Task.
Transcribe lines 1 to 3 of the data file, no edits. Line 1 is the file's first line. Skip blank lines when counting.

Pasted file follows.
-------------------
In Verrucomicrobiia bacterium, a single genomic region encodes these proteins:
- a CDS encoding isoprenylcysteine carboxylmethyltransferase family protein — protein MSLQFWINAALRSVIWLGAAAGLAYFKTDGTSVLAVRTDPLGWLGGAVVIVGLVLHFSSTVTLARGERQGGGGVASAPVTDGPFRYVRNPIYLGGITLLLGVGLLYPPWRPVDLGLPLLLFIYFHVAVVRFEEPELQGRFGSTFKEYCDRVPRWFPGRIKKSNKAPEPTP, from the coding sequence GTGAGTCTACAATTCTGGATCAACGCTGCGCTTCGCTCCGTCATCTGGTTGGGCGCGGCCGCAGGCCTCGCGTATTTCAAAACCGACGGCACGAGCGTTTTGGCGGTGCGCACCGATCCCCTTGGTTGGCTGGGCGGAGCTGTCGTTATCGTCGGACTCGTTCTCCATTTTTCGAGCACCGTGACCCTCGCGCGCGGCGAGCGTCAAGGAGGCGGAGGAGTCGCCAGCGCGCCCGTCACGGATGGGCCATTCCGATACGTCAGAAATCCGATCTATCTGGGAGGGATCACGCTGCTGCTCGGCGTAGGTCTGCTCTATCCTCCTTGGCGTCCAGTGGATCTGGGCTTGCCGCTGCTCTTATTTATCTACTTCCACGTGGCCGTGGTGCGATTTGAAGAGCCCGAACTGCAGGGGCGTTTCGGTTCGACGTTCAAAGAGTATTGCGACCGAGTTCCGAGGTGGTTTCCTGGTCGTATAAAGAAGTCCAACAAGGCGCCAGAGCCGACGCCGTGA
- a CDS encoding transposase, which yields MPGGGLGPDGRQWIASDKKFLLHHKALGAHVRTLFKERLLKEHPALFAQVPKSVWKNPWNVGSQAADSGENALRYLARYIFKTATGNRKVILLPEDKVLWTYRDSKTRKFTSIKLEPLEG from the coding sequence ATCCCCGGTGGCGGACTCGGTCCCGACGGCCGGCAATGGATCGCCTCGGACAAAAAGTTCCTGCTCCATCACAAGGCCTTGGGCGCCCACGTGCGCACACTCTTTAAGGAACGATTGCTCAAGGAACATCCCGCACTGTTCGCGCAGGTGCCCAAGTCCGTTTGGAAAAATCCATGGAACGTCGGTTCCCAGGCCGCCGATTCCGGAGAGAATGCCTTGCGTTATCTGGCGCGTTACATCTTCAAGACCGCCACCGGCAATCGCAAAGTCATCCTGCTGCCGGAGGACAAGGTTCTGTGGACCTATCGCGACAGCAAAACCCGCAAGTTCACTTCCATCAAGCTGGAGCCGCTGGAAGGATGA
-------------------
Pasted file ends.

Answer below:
In Verrucomicrobiia bacterium, a single genomic region encodes these proteins:
- a CDS encoding isoprenylcysteine carboxylmethyltransferase family protein — protein MSLQFWINAALRSVIWLGAAAGLAYFKTDGTSVLAVRTDPLGWLGGAVVIVGLVLHFSSTVTLARGERQGGGGVASAPVTDGPFRYVRNPIYLGGITLLLGVGLLYPPWRPVDLGLPLLLFIYFHVAVVRFEEPELQGRFGSTFKEYCDRVPRWFPGRIKKSNKAPEPTP, from the coding sequence GTGAGTCTACAATTCTGGATCAACGCTGCGCTTCGCTCCGTCATCTGGTTGGGCGCGGCCGCAGGCCTCGCGTATTTCAAAACCGACGGCACGAGCGTTTTGGCGGTGCGCACCGATCCCCTTGGTTGGCTGGGCGGAGCTGTCGTTATCGTCGGACTCGTTCTCCATTTTTCGAGCACCGTGACCCTCGCGCGCGGCGAGCGTCAAGGAGGCGGAGGAGTCGCCAGCGCGCCCGTCACGGATGGGCCATTCCGATACGTCAGAAATCCGATCTATCTGGGAGGGATCACGCTGCTGCTCGGCGTAGGTCTGCTCTATCCTCCTTGGCGTCCAGTGGATCTGGGCTTGCCGCTGCTCTTATTTATCTACTTCCACGTGGCCGTGGTGCGATTTGAAGAGCCCGAACTGCAGGGGCGTTTCGGTTCGACGTTCAAAGAGTATTGCGACCGAGTTCCGAGGTGGTTTCCTGGTCGTATAAAGAAGTCCAACAAGGCGCCAGAGCCGACGCCGTGA
- a CDS encoding transposase, which yields MPGGGLGPDGRQWIASDKKFLLHHKALGAHVRTLFKERLLKEHPALFAQVPKSVWKNPWNVGSQAADSGENALRYLARYIFKTATGNRKVILLPEDKVLWTYRDSKTRKFTSIKLEPLEG from the coding sequence ATCCCCGGTGGCGGACTCGGTCCCGACGGCCGGCAATGGATCGCCTCGGACAAAAAGTTCCTGCTCCATCACAAGGCCTTGGGCGCCCACGTGCGCACACTCTTTAAGGAACGATTGCTCAAGGAACATCCCGCACTGTTCGCGCAGGTGCCCAAGTCCGTTTGGAAAAATCCATGGAACGTCGGTTCCCAGGCCGCCGATTCCGGAGAGAATGCCTTGCGTTATCTGGCGCGTTACATCTTCAAGACCGCCACCGGCAATCGCAAAGTCATCCTGCTGCCGGAGGACAAGGTTCTGTGGACCTATCGCGACAGCAAAACCCGCAAGTTCACTTCCATCAAGCTGGAGCCGCTGGAAGGATGA